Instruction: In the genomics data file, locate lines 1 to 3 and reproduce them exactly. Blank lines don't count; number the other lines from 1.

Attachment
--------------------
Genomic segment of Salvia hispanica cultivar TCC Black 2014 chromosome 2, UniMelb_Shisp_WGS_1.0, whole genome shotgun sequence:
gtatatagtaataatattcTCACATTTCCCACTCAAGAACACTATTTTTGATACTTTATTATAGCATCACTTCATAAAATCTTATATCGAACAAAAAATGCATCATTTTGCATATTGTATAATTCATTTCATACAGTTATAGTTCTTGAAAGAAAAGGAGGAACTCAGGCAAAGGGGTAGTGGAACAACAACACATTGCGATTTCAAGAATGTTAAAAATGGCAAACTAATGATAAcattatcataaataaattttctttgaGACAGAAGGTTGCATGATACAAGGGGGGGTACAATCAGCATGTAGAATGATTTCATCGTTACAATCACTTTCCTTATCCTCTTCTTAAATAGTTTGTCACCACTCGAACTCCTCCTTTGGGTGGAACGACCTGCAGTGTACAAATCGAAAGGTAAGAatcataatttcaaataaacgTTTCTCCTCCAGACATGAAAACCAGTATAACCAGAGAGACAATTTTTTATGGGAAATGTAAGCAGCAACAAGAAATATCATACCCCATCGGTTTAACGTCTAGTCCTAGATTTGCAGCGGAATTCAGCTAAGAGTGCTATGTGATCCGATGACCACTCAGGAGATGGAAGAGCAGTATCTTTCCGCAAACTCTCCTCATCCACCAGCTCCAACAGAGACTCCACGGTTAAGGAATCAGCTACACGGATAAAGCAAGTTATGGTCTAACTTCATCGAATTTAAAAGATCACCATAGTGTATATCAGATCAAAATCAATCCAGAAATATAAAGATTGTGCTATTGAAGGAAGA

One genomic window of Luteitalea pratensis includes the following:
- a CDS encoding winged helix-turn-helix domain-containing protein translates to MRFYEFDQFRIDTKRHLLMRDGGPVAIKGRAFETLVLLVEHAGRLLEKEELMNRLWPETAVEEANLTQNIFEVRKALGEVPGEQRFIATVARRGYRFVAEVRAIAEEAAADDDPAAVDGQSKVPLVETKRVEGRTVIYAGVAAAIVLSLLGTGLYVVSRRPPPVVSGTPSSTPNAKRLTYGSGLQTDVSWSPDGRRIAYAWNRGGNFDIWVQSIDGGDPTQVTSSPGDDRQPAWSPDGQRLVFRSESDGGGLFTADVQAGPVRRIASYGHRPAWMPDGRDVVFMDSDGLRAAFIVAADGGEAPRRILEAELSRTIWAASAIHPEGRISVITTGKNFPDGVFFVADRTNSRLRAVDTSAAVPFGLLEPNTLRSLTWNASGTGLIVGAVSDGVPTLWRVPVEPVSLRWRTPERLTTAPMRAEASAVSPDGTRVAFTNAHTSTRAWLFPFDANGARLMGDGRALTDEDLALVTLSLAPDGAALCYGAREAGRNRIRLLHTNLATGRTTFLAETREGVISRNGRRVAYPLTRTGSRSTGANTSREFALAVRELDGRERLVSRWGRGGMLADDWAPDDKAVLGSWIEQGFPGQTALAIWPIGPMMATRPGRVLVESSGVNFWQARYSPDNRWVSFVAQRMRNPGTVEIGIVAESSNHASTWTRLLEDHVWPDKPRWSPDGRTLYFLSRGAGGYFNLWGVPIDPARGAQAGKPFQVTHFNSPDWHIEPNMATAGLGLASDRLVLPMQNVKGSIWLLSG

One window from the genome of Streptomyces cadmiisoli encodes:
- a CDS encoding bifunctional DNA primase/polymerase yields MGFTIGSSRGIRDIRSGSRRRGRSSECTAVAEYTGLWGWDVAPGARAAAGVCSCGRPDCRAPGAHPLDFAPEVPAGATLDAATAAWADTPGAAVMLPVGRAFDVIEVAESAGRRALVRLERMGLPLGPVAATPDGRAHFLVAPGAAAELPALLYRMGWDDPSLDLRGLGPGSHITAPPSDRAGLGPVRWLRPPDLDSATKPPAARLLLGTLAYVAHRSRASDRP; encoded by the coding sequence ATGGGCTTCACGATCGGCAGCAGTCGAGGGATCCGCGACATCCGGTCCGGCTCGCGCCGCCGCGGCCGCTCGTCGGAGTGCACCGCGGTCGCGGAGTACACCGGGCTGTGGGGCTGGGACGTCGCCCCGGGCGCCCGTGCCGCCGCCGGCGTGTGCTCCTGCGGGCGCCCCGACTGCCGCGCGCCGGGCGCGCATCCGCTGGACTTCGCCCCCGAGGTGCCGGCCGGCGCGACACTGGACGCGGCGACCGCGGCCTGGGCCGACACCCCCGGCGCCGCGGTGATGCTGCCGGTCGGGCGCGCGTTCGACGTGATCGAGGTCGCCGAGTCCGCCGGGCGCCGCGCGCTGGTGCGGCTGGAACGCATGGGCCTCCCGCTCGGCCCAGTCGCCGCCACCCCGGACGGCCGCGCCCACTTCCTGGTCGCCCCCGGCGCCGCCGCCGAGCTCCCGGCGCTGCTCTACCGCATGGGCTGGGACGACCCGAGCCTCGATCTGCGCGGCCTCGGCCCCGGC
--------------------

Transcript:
Genomic segment of Salvia hispanica cultivar TCC Black 2014 chromosome 2, UniMelb_Shisp_WGS_1.0, whole genome shotgun sequence:
gtatatagtaataatattcTCACATTTCCCACTCAAGAACACTATTTTTGATACTTTATTATAGCATCACTTCATAAAATCTTATATCGAACAAAAAATGCATCATTTTGCATATTGTATAATTCATTTCATACAGTTATAGTTCTTGAAAGAAAAGGAGGAACTCAGGCAAAGGGGTAGTGGAACAACAACACATTGCGATTTCAAGAATGTTAAAAATGGCAAACTAATGATAAcattatcataaataaattttctttgaGACAGAAGGTTGCATGATACAAGGGGGGGTACAATCAGCATGTAGAATGATTTCATCGTTACAATCACTTTCCTTATCCTCTTCTTAAATAGTTTGTCACCACTCGAACTCCTCCTTTGGGTGGAACGACCTGCAGTGTACAAATCGAAAGGTAAGAatcataatttcaaataaacgTTTCTCCTCCAGACATGAAAACCAGTATAACCAGAGAGACAATTTTTTATGGGAAATGTAAGCAGCAACAAGAAATATCATACCCCATCGGTTTAACGTCTAGTCCTAGATTTGCAGCGGAATTCAGCTAAGAGTGCTATGTGATCCGATGACCACTCAGGAGATGGAAGAGCAGTATCTTTCCGCAAACTCTCCTCATCCACCAGCTCCAACAGAGACTCCACGGTTAAGGAATCAGCTACACGGATAAAGCAAGTTATGGTCTAACTTCATCGAATTTAAAAGATCACCATAGTGTATATCAGATCAAAATCAATCCAGAAATATAAAGATTGTGCTATTGAAGGAAGA

One genomic window of Luteitalea pratensis includes the following: